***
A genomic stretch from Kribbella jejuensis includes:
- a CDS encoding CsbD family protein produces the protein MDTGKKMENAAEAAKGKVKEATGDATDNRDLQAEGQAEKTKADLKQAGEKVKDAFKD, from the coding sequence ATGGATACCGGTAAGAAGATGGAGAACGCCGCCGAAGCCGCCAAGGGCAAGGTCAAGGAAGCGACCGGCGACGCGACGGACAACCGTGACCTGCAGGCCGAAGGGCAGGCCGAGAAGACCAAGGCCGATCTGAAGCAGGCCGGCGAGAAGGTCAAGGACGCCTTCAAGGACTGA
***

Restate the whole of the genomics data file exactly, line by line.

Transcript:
A genomic stretch from Kribbella jejuensis includes:
- a CDS encoding CsbD family protein produces the protein MDTGKKMENAAEAAKGKVKEATGDATDNRDLQAEGQAEKTKADLKQAGEKVKDAFKD, from the coding sequence ATGGATACCGGTAAGAAGATGGAGAACGCCGCCGAAGCCGCCAAGGGCAAGGTCAAGGAAGCGACCGGCGACGCGACGGACAACCGTGACCTGCAGGCCGAAGGGCAGGCCGAGAAGACCAAGGCCGATCTGAAGCAGGCCGGCGAGAAGGTCAAGGACGCCTTCAAGGACTGA